I have been hard at work lately. While during the winter, I struggled to find work and pay the bills, now I am swamped with several, although modestly paying, jobs. I find all of my work very satisfying and have no trouble working overtime. But with several days of overtime strung in a row, I decided to take the day off.
I began the day with a long lie in bed. So long, I could have recited the entire script of West Side Story, given that I was driven to do so. But I was driven more to relax. And at just the moment when staying in bed any longer would have been more work than relaxation, I could hear the sound of John Rose’s dinghy motor growing louder and louder.
I sat up. “Ahoy,” I shouted. Even from a seated position in my aft cabin, I need not move much to see in either direction outside my boat.
It was his usual morning “drive-by.” On his way to satisfy his need for coffee, he slowed as he passed by Daphne. “Good morning,” he shouted back. And with a tip of his head, he was off again.
I decided to get up and begin the day’s work. I opened my forward cabin doors and out spilled Dory with a squeak and flutter of his voice. He went about his morning routine of climbing atop the dodger, sun bathing, chasing the bitter ends of loose lines, and patrolling up and down the deck of the boat so as to make sure that the gulls or dogs ashore don’t cause any trouble aboard Daphne.
I dove into my daily work too. It began with a jog, short brisk row, and a dip in the ocean. Then, I went straight to work scraping the varnish from my bowsprit. I was in no rush to complete the project right away, so a small ripple in my plans wouldn’t worry me. But this wasn’t a small ripple, it was a splash! And I was very worried because Dory had fallen overboard! Peanut, my dinghy had drifted over to the boat and Dory, being the curious sailor, hopped aboard. Then, when he tired of the little boat, he turned to jump back into Daphne, missed the cap-rail, and slid into the ocean.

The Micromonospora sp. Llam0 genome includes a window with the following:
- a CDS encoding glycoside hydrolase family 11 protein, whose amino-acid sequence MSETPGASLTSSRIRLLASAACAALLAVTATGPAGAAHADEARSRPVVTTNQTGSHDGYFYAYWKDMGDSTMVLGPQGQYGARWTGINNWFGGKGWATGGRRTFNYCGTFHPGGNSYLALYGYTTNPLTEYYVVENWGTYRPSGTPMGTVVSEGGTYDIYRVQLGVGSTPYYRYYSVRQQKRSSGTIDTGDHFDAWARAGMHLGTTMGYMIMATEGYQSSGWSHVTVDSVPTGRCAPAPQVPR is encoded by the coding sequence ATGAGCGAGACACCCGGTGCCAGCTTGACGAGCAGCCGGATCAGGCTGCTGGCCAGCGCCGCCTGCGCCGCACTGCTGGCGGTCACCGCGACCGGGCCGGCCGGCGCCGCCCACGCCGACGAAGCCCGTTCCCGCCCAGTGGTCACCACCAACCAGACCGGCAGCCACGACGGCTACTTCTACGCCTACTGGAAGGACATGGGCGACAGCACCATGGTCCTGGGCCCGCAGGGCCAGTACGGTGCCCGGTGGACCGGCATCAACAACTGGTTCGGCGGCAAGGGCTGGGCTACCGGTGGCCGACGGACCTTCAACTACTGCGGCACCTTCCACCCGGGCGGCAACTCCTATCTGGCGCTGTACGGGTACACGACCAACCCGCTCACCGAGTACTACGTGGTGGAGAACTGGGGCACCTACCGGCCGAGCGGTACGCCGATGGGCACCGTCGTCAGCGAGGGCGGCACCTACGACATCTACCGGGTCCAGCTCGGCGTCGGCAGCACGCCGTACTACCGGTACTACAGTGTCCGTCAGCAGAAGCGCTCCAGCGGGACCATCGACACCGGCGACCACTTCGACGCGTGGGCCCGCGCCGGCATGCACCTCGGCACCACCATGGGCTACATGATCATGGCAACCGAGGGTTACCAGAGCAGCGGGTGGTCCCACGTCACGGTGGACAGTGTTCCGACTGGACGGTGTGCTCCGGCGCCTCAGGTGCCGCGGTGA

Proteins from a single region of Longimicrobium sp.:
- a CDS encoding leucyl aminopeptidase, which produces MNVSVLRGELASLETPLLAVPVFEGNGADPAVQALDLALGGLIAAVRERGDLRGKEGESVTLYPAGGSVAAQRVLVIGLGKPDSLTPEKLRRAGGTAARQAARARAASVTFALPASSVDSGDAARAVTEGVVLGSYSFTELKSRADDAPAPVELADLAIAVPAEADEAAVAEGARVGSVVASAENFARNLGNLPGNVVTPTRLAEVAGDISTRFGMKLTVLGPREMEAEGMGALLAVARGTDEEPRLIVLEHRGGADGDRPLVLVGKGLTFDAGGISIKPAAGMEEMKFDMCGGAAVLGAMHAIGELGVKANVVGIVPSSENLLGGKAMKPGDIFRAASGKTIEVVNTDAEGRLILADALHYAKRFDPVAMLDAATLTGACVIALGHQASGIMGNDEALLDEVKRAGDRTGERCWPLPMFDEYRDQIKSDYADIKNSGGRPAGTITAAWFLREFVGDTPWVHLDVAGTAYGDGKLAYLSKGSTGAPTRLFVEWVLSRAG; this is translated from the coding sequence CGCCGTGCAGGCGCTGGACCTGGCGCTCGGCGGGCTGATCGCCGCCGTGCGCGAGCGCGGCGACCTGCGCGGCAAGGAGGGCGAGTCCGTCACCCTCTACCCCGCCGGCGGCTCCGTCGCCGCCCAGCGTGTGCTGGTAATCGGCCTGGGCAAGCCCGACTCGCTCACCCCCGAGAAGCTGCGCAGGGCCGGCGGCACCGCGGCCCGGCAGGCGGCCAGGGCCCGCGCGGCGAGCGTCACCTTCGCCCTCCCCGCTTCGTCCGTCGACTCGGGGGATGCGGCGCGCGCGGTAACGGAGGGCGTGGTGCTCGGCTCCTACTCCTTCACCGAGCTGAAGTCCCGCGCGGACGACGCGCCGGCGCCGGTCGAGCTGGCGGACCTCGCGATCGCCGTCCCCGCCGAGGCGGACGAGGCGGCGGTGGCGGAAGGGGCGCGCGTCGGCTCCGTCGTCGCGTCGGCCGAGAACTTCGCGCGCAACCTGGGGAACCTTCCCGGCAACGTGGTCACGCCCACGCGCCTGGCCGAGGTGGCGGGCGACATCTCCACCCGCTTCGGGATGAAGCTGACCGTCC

Dory can swim! He began swimming around the boat looking for a way to get back in, while I hopped into Peanut, released her painter, set the oars, and pushed away from Daphne. But I didn’t go far. Rushing to get to Dory, the painter knotted and was stuck. As I worked to untangle myself, Dory was swimming further and further away. Finally free, I headed over to Dory. His wet little head, ears tucked back, was just visible above the water’s surface. Cold and scared, he began to cry out. His loud wail sounded through the harbor, and I swear he was saying, “Momma! Momma!”
“Its okay, Dory, Momma is here.” And I reached in, grabbed him by the neck, pulled him into the dinghy and breathed a sigh of relief. Dory, hiding under the thwart and shivering, was safe again and the beating of my heart slowed.
When we returned to Daphne I gave him a shampoo, freshwater bucket bath, and lots of treats. The sun was warm and fifteen minutes later he was nearly dry and fluffy again.
On this day a boat I had never seen before pulled up next to me and tied on to the nearest mooring. The boat, just launched that day, was named Magic Time and a young couple began the work of setting her up for summer. They were bending on sails, coiling lines, and inflating the dinghy. Ein and Nora, a handsome couple, were speaking quietly to each other. I watched for a few moments as they worked. Nora spent more time in the cabin, and Ein, dressed nicely in khaki pants, leather shoes, belt, and a button down tucked in dress shirt seemed on a mission to complete the work.
“Are you going sailing?” I asked.